ciprofloxacin, Cipro, Cipro XR, Proquin XR

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GENERIC NAME: ciprofloxacin

BRAND NAME: Cipro, Cipro XR, Proquin XR

DRUG CLASS AND MECHANISM: Ciprofloxacin is an antibiotic that is used to treat bacterial infections. Ciprofloxacin belongs to the fluoroquinolone class of antibiotics which includes levofloxacin (Levaquin), ofloxacin (Floxin), gatifloxacin (Tequin), norfloxacin (Noroxin), moxifloxacin (Avelox), trovafloxacin (Trovan) and others. Ciprofloxacin stops the multiplication of bacteria by inhibiting the reproduction and repair of their genetic material (DNA). The FDA approved ciprofloxacin in October 1987.

PRESCRIPTION: Yes

GENERIC AVAILABLE: Yes

PREPARATIONS:

  • Tablets: 250, 500, and 750 mg.
  • Tablets extended release (XR): 500 and 1000 mg.
  • Microcapsules for suspension: 250 mg/5 ml, 500 mg/5 ml.
  • Injection or Injection concentrate: 200 mg/100 ml, 200 mg/20 mg, 400 mg/200 ml, 400 mg/40 ml.

STORAGE: Tablets should be stored below 30 C (86 F). Extended release tablets should be stored between 15 C to 30 C (59 F to 86 F). Microcapsules should be stored below 25 C (77 F) and protected from freezing. Injections should be stored between 5 C to 30 C (41 F to 86 F) and prevented from freezing.

PRESCRIBED FOR: Ciprofloxacin is used to treat infections of the skin, lungs, airways, bones, and joints caused by susceptible bacteria. Ciprofloxacin is also frequently used to treat urinary infections caused by bacteria such as E. coli. Ciprofloxacin is effective in treating infectious diarrheas caused by E. coli, Campylobacter jejuni, and Shigella bacteria. Anthrax, patients with fever and low white blood cell counts, and intraabdominal infections are also treated with ciprofloxacin.

DOSING: For most infections the recommended oral dose for adults is 250-750 mg (immediate release tablets) every 12 hours or 500-1000 mg (extended release tablets) every 24 hours. The usual intravenous dose is 200-400 mg every 8-12 hours.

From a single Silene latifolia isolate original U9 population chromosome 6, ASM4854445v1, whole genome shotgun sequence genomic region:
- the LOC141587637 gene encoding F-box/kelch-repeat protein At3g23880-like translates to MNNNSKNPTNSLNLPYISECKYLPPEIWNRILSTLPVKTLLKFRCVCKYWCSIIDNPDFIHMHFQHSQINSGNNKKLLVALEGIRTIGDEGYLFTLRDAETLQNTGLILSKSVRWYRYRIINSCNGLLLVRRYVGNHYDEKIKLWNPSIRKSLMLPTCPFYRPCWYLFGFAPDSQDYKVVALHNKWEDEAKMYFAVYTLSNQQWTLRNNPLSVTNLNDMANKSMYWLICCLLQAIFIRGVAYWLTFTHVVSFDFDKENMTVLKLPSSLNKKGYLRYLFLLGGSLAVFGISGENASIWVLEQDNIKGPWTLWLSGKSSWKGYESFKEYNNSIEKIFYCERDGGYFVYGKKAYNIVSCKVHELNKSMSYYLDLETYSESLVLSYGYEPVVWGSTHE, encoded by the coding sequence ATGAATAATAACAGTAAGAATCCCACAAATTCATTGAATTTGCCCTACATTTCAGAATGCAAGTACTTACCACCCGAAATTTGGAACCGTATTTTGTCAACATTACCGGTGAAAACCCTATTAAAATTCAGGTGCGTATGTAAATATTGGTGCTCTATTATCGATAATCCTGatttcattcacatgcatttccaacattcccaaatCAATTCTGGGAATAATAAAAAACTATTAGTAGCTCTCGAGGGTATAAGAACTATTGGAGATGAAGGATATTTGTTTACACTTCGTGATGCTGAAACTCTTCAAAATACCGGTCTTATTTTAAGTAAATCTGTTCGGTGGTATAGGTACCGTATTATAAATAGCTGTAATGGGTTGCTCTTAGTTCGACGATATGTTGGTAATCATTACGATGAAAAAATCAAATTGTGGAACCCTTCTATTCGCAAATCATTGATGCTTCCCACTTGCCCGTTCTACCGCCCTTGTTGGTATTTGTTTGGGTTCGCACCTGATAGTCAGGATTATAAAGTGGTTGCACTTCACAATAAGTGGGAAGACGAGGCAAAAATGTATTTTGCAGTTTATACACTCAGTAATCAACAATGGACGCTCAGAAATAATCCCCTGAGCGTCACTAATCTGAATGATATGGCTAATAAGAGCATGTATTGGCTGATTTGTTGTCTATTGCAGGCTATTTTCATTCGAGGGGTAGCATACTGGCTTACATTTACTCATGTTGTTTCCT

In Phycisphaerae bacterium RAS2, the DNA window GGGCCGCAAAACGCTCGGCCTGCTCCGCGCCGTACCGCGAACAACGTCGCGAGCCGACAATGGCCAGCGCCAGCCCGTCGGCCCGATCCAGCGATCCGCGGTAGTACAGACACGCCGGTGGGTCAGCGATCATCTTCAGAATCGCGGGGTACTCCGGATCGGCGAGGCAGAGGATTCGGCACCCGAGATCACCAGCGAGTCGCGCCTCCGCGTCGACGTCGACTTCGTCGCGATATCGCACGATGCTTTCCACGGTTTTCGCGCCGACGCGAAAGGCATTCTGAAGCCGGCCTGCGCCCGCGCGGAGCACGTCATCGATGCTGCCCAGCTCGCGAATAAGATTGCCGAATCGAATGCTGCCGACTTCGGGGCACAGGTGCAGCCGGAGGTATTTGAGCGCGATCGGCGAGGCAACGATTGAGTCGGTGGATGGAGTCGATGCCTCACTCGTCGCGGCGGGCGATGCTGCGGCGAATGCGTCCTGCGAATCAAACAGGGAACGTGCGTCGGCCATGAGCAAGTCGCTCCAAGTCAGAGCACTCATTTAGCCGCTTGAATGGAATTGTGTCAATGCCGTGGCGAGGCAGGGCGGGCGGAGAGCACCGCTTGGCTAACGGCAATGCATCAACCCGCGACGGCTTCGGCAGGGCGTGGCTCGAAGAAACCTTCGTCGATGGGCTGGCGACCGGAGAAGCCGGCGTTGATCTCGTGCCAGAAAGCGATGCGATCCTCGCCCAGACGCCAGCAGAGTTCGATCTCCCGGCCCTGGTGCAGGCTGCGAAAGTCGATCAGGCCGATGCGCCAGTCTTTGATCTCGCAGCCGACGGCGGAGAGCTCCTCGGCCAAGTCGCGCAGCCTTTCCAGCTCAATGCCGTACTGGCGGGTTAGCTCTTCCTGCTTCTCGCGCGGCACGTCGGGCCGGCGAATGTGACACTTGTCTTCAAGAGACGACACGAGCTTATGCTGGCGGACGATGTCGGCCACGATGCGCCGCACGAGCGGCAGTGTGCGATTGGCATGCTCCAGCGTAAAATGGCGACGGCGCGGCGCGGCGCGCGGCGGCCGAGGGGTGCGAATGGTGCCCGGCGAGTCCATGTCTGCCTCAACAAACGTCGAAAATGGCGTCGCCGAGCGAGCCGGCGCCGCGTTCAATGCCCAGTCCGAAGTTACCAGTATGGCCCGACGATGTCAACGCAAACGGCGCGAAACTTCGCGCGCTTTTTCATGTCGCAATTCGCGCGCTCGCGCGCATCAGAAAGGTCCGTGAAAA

DRUG INTERACTIONS: Ciprofloxacin administered together with theophylline (Respbid, Slo-Bid, Theo-24, Theolair) can lead to elevated, toxic blood levels of theophylline. Theophylline is used to open airways in the treatment of asthma. Toxic levels of theophylline can lead to seizures, and disturbances in heart rhythm. If concurrent use of ciprofloxacin and theophylline cannot be avoided, frequent blood tests to monitor theophylline blood levels are recommended.

Ciprofloxacin increases the effect of tizanidine (Zanaflex) that is used to treat muscle spasticity. Therefore, the two drugs should not be combined.

Iron salts (for example, ferrous sulfate) may reduce the absorption of ciprofloxacin because of formation of a ciprofloxacin-iron complex that is not absorbable. Antacids also may reduce the absorption of ciprofloxacin. If patients are receiving iron salts or antacids and ciprofloxacin, the ciprofloxacin should be given two hours before or six hours after the iron salt or antacid.

Ciprofloxacin may increase the blood thinning effect of warfarin (Coumadin). The reason for this is unknown. Anticoagulant activity should be monitored after starting or stopping ciprofloxacin.

Sevelamer (Renagel) may reduce the absorption of ciprofloxacin and possibly reduce the effectiveness of ciprofloxacin. Milk and orange juice also may reduce the absorption of ciprofloxacin. Ciprofloxacin, as with iron and antacids, should be given two hours before or six hours after milk or orange juice.

Administration of ciprofloxacin with diabetic medications (for example glyburide [Micronase, Diabeta, Glynase, Prestab]) may lead to severe low blood glucose.




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